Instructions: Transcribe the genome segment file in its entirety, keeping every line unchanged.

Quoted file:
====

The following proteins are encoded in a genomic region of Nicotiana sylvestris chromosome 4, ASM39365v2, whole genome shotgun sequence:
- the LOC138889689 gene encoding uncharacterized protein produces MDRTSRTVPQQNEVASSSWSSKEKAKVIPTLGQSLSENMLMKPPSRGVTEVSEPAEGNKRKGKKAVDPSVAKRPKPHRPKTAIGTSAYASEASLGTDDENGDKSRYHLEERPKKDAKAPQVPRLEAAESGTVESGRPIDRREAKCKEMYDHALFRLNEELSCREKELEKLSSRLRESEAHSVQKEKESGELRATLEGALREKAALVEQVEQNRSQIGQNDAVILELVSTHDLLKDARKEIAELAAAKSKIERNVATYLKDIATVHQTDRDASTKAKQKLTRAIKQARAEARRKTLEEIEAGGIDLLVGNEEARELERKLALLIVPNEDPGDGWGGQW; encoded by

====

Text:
The following proteins are encoded in a genomic region of Nicotiana sylvestris chromosome 4, ASM39365v2, whole genome shotgun sequence:
- the LOC138889689 gene encoding uncharacterized protein produces MDRTSRTVPQQNEVASSSWSSKEKAKVIPTLGQSLSENMLMKPPSRGVTEVSEPAEGNKRKGKKAVDPSVAKRPKPHRPKTAIGTSAYASEASLGTDDENGDKSRYHLEERPKKDAKAPQVPRLEAAESGTVESGRPIDRREAKCKEMYDHALFRLNEELSCREKELEKLSSRLRESEAHSVQKEKESGELRATLEGALREKAALVEQVEQNRSQIGQNDAVILELVSTHDLLKDARKEIAELAAAKSKIERNVATYLKDIATVHQTDRDASTKAKQKLTRAIKQARAEARRKTLEEIEAGGIDLLVGNEEARELERKLALLIVPNEDPGDGWGGQW; encoded by